Why is it that we always feel like we’ve spent a week in the desert after we get off a plane? We’re talking dry eyeballs, a parched mouth, alligator skin, the works. We talked to doctors about what the hell is up with this post-plane dryness, plus how to combat it before, during, and after your flight.
The low humidity in airplanes can cause skin dryness, along with discomfort in sensitive areas like your eyes, mouth, and nose.
Mini science lesson: Humidity is the amount of water vapor that’s in the air. The humidity you’re normally exposed to varies depending on where you live and the weather conditions, but the World Health Organization (WHO) points out that the humidity in most homes is typically over 30 percent. The humidity on airplanes is way lower than that, usually less than 20 percent.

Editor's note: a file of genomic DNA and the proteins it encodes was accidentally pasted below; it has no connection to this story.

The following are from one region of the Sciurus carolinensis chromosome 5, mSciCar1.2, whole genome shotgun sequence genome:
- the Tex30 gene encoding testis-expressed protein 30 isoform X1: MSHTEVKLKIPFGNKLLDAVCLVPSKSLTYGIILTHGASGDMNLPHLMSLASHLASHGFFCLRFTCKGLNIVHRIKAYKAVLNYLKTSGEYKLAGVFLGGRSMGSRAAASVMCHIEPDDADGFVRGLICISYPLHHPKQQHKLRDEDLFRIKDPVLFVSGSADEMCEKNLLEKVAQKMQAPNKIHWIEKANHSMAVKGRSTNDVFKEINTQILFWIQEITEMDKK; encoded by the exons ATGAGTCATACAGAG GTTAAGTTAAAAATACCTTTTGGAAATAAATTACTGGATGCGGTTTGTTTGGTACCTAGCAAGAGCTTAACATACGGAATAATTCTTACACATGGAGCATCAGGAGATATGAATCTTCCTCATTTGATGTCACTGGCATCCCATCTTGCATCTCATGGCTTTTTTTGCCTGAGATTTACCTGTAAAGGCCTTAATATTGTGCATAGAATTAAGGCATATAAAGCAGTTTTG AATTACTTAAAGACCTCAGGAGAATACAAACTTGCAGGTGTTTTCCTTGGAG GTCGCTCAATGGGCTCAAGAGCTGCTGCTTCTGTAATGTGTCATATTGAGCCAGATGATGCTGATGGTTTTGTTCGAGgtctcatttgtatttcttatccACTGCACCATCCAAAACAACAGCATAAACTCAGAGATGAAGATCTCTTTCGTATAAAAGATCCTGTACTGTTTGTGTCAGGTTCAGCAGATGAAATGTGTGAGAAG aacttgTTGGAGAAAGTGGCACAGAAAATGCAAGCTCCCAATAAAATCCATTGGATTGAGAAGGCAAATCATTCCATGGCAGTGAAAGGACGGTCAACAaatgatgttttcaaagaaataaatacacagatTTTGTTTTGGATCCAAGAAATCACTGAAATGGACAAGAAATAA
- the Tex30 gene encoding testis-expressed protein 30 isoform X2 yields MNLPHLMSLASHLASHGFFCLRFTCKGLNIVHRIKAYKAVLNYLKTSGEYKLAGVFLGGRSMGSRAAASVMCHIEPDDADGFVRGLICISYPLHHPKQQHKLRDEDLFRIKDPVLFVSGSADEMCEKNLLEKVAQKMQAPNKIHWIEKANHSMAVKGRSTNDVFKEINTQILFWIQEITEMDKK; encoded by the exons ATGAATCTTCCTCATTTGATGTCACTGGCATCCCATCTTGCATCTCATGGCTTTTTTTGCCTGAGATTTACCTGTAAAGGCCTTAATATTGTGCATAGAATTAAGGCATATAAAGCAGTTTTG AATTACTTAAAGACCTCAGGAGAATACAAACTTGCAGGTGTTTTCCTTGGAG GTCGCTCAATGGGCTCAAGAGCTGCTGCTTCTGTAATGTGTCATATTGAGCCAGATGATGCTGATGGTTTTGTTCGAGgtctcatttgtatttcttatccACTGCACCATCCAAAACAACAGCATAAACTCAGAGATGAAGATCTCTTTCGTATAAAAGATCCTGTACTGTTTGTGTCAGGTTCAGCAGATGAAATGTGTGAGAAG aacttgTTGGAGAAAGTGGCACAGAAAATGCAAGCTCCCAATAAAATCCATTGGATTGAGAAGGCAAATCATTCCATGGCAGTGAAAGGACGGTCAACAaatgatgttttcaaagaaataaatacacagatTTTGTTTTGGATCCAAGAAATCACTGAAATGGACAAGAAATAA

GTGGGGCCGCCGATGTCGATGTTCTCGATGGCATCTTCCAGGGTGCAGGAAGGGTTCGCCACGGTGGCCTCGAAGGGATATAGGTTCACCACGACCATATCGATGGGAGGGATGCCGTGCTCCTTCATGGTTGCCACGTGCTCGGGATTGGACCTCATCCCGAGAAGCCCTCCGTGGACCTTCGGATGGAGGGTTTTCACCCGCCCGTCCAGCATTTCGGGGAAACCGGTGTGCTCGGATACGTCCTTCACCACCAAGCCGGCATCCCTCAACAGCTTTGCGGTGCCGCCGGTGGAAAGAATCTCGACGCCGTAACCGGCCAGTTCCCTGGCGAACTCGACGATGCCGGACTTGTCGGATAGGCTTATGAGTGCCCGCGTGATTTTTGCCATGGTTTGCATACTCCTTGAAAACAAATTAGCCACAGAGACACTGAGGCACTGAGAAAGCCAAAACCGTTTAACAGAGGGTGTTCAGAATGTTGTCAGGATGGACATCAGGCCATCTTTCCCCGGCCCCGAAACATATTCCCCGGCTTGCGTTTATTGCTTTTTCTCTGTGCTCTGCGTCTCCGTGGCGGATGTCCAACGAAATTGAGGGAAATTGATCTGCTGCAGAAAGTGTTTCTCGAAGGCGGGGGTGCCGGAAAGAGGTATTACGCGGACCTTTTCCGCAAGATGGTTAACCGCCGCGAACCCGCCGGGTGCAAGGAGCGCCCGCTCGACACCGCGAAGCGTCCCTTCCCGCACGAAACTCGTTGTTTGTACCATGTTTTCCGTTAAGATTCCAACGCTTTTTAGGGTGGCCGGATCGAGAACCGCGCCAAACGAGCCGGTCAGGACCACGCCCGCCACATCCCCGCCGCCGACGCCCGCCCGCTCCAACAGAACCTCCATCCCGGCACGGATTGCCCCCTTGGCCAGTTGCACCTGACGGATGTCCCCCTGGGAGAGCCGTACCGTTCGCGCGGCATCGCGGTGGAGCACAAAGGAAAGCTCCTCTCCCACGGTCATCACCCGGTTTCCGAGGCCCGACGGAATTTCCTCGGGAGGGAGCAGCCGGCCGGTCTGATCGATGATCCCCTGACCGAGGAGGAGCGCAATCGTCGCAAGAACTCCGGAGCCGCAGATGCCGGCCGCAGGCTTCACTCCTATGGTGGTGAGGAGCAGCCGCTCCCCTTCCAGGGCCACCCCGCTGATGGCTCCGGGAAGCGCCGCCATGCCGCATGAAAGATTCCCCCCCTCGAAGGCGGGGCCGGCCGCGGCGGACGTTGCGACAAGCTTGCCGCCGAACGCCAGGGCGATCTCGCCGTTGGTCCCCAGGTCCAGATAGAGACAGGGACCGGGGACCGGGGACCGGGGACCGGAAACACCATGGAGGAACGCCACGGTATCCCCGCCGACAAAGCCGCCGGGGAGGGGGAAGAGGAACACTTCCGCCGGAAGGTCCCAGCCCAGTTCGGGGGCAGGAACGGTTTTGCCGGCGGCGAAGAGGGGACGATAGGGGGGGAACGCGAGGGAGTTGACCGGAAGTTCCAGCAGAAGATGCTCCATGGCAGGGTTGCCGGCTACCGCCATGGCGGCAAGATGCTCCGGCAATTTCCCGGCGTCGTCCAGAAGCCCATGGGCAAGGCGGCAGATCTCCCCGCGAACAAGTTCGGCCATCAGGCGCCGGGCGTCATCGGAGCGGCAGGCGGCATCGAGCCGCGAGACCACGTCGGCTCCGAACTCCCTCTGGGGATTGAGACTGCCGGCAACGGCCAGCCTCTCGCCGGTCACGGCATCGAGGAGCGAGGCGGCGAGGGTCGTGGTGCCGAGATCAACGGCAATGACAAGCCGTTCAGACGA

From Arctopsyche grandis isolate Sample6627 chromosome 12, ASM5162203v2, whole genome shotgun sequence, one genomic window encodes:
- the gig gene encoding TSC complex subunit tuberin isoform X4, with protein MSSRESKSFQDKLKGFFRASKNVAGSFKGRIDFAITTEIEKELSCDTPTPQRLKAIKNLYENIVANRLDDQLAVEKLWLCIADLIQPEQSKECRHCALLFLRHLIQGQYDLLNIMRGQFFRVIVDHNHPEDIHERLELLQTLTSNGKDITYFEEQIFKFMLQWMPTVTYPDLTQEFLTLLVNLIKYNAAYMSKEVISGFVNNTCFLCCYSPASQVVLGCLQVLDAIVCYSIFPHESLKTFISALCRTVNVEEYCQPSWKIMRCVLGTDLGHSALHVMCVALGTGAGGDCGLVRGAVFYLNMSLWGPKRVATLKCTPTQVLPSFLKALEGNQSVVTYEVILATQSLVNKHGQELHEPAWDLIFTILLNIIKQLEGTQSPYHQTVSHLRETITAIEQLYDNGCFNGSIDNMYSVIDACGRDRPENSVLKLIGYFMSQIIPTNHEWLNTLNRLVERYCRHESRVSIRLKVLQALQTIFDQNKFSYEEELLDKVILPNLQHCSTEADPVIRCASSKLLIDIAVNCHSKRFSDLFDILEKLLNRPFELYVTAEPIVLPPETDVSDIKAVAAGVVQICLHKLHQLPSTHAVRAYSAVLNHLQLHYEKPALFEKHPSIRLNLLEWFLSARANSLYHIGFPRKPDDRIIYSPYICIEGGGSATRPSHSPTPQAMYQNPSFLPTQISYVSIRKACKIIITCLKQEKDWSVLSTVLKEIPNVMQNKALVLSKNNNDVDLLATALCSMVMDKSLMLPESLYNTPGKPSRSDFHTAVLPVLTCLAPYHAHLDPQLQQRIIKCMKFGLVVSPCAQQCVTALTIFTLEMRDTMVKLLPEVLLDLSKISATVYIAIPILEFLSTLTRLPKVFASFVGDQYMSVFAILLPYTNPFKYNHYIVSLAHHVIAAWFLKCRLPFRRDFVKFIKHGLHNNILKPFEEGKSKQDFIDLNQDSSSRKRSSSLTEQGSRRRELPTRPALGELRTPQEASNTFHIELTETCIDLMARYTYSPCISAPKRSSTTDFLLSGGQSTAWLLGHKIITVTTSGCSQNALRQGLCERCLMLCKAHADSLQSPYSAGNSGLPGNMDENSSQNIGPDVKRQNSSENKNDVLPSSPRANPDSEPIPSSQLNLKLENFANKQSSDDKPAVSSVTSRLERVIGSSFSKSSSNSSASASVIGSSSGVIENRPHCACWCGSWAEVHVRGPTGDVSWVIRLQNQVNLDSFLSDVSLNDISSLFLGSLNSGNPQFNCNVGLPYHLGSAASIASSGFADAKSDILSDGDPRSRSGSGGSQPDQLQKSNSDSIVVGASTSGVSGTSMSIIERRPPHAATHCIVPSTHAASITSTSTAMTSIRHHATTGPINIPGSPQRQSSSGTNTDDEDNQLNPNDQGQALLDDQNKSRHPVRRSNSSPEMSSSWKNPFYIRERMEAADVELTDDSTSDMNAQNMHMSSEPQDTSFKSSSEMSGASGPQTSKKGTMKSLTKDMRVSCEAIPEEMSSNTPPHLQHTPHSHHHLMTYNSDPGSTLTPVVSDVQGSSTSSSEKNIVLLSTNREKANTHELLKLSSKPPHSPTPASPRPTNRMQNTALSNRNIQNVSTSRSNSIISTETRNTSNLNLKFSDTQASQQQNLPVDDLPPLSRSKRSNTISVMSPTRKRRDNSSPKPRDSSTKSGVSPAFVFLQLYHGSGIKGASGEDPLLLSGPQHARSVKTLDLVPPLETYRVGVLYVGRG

Low humidity can mess with your skin’s ability to retain moisture, making it feel dried out after a while, Joshua Zeichner, M.D., a New York City–based board-certified dermatologist and director of cosmetic and clinical research in dermatology at Mount Sinai Medical Center, tells SELF.
As for your eyes, they rely on a moisturizing tear film to function properly and keep you comfortable, the National Eye Institute (NEI) explains. When you’re in a low-humidity environment, you keep on making that tear film like normal, but the dry environment makes them evaporate more quickly than they otherwise would, Alex Nixon, O.D., assistant clinical professor of optometry at The Ohio State University, tells SELF. This can lead to symptoms like the obvious dryness, plus irritation, stinging, sensitivity to light, and more. Also, if you’re spending the flight watching that teeny TV on the seatback in front of you, working on your laptop, or reading, you’re probably blinking less than you typically would. This also saps your eyeballs of moisture because blinking spreads that important tear film across your eyes.